For me, lately, it is a desire to travel and to experience a culture that I feel was the backbone of my family history. And because I love words and pictures, I want to put that experience down in book form so that others might enjoy it. THAT ticks all the boxes for me. So once again I find myself here:

A crisp fresh map of Scotland before me, and my pens and Lonely Planet Guide out. I think the planning and looking forward to something almost equals the actual experience. Scottish watercolour

Who among us has not overheard or sat next to, a person excited about something they are doing, or looking forward to, or making? What a boost of positivity it is! Look at what has happened because Sam Heughan, already working in the field of his skill and passion, also shared his love of the outdoors and fitness with us. One man, using his celebrity to benefit not just a good cause, but so many people who really needed a boost to get up and going health and fitness-wise.

I’m lucky enough to have a good number of positive, keen, talented friends, and when I think of each one I am aware that a quality they share is that they feel excited about something. Be it cooking, or felting, or interior design, or writing romance novels, or costuming – as I listen to them, I feel the sap rising within me to take hold of life again and join them. I’m incredibly influenced by them all. (Please forgive all the metaphors).

Right now, a few of us are planning our overseas trip in May. It is nerve-wracking, exciting, scary, costly, time-consuming, but above all, EXHILARATING. I hope I can capture the excitement as I write about it later, for any who want to share the adventure vicariously. Who knows, it might inspire a few who didn’t think they could do it, to go out and DO IT TOO.

Being You. Whoever that is.

I’ve just been watching Netflix – one of our many options for streaming tv shows – and have finished a series of great documentaries about specific designers at the top of their fields.

The show was called ABSTRACT, and featured Christoph Niemann, an Illustrator, Bjarke Ingels, Architect. . .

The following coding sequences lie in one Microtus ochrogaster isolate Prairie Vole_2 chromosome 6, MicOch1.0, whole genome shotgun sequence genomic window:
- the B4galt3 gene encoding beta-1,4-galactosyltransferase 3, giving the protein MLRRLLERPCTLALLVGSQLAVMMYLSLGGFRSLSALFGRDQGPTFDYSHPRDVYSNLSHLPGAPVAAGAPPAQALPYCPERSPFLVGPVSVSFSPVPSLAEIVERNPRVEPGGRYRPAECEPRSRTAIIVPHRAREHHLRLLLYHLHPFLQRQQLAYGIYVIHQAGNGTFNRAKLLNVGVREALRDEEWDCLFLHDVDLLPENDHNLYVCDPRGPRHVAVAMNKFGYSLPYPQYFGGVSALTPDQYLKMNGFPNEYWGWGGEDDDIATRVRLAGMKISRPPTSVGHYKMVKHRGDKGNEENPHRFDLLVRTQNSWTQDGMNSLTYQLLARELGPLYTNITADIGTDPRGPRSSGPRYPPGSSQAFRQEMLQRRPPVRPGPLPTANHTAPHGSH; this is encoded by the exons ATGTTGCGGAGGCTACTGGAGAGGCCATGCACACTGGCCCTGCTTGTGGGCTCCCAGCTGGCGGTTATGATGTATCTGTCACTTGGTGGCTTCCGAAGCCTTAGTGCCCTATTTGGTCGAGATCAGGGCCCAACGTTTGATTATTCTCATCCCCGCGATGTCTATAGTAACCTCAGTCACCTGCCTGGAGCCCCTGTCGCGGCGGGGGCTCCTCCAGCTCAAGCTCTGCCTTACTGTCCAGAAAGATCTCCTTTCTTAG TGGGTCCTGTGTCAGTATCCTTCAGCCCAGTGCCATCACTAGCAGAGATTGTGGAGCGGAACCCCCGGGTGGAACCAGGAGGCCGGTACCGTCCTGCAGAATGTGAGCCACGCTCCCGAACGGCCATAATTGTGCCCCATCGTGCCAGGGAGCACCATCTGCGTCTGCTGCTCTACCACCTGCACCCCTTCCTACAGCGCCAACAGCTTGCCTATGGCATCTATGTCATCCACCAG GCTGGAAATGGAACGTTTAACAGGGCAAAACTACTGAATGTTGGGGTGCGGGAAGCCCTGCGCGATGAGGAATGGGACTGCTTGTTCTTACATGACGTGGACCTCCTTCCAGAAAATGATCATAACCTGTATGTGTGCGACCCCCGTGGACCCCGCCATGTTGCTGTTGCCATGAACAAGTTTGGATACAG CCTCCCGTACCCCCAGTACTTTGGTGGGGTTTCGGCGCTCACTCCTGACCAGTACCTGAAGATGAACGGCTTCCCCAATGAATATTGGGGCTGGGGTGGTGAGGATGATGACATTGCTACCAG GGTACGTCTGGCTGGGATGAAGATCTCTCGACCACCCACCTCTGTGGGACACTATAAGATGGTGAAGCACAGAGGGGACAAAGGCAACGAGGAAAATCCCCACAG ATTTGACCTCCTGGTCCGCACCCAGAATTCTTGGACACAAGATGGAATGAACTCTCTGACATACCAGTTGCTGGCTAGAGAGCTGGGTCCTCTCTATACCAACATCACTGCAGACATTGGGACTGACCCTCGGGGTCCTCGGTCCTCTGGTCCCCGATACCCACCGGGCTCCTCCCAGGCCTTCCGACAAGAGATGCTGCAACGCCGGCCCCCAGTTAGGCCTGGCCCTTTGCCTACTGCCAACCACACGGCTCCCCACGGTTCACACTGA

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and Paula Scher, Graphic Designer. . . to name just a few.

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Oh my Laird, are these people talented! Just to watch they way they think and create is like subjecting oneself to a maelstrom of emotion. I soak up the ideas and the glorious clear pathway that they each espouse, and then – just like drinking too much whisky – get that hangover at the end. It happens much sooner than a normal hangover, in that it usually starts whilst still feeling amazed and euphoric.

I’ve fancied myself a designer/illustrator for years now, although much of that is in my head rather than realised in actuality. Some part of me is waiting for the realisation of my creative dreams still, as if the future awaits just around the corner if I will merely apply myself. And yet it has been half a lifetime since I leaned confidently against my drawing board expecting the world to open up soon.Jenny at the board

The truth of the matter is; I am doing far less graphically than I ever did, and staring down the barrel of retirement age in a few years (not that THAT will make a jot of difference to me). So the first thought that surges through me upon watching a very talented person at the top of their game, (after that wee spike of envy,) is WHY AM I SO MEDIOCRE?

And then I calm myself with some sturdy advise that goes something like this:

  1. Are you unhappy or unfulfilled in what you are doing now, Jenny? (NO!)
  2. Do you have the unction to spend the hours and days these people live in order to continue ‘living their dream’? (No, again.)
  3. Do you see putting all your effort/passion into graphic art a true expression of what is important to you, Jenny? (Okay, no I don’t.)

Do you see where I’m going with this? If any of you reading my blog (and I’m talking to myself again as well) ever feel inclined to think less of yourself and to put your own expression and contribution down after seeing something as inspiring as this show, then this post is for you. We all know people we look up to and admire – as we should – for the huge contribution they are making to our world. Some are just like that: huge fiery beacons of light that blaze across the sky and make a difference we can all appreciate. But I remind myself that I also know some people who still make a difference although few know them and they themselves have never sought to be noticed. They are just kind, or generous, or caring, or faithful . . . any one of these quieter traits that don’t come with fanfare. And you know what? There’s room for us ALL.